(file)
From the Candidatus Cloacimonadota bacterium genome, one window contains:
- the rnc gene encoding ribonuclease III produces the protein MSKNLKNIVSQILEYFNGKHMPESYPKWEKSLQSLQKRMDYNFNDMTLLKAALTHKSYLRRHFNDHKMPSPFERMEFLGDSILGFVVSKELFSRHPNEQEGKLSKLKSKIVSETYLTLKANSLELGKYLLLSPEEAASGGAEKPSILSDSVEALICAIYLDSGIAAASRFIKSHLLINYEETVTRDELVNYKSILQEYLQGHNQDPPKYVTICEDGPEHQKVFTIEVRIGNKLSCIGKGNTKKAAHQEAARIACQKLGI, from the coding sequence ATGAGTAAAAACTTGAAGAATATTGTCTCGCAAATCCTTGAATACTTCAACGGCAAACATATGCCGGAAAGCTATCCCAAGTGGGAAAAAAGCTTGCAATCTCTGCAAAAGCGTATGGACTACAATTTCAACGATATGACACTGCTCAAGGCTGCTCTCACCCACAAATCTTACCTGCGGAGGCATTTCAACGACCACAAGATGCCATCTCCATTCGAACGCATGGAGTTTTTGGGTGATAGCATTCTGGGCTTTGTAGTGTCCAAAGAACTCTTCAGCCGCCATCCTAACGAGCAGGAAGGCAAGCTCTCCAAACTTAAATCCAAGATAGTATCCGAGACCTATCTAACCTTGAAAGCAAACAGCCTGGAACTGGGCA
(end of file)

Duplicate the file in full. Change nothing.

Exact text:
From the Candidatus Cloacimonadota bacterium genome, one window contains:
- the rnc gene encoding ribonuclease III produces the protein MSKNLKNIVSQILEYFNGKHMPESYPKWEKSLQSLQKRMDYNFNDMTLLKAALTHKSYLRRHFNDHKMPSPFERMEFLGDSILGFVVSKELFSRHPNEQEGKLSKLKSKIVSETYLTLKANSLELGKYLLLSPEEAASGGAEKPSILSDSVEALICAIYLDSGIAAASRFIKSHLLINYEETVTRDELVNYKSILQEYLQGHNQDPPKYVTICEDGPEHQKVFTIEVRIGNKLSCIGKGNTKKAAHQEAARIACQKLGI, from the coding sequence ATGAGTAAAAACTTGAAGAATATTGTCTCGCAAATCCTTGAATACTTCAACGGCAAACATATGCCGGAAAGCTATCCCAAGTGGGAAAAAAGCTTGCAATCTCTGCAAAAGCGTATGGACTACAATTTCAACGATATGACACTGCTCAAGGCTGCTCTCACCCACAAATCTTACCTGCGGAGGCATTTCAACGACCACAAGATGCCATCTCCATTCGAACGCATGGAGTTTTTGGGTGATAGCATTCTGGGCTTTGTAGTGTCCAAAGAACTCTTCAGCCGCCATCCTAACGAGCAGGAAGGCAAGCTCTCCAAACTTAAATCCAAGATAGTATCCGAGACCTATCTAACCTTGAAAGCAAACAGCCTGGAACTGGGCA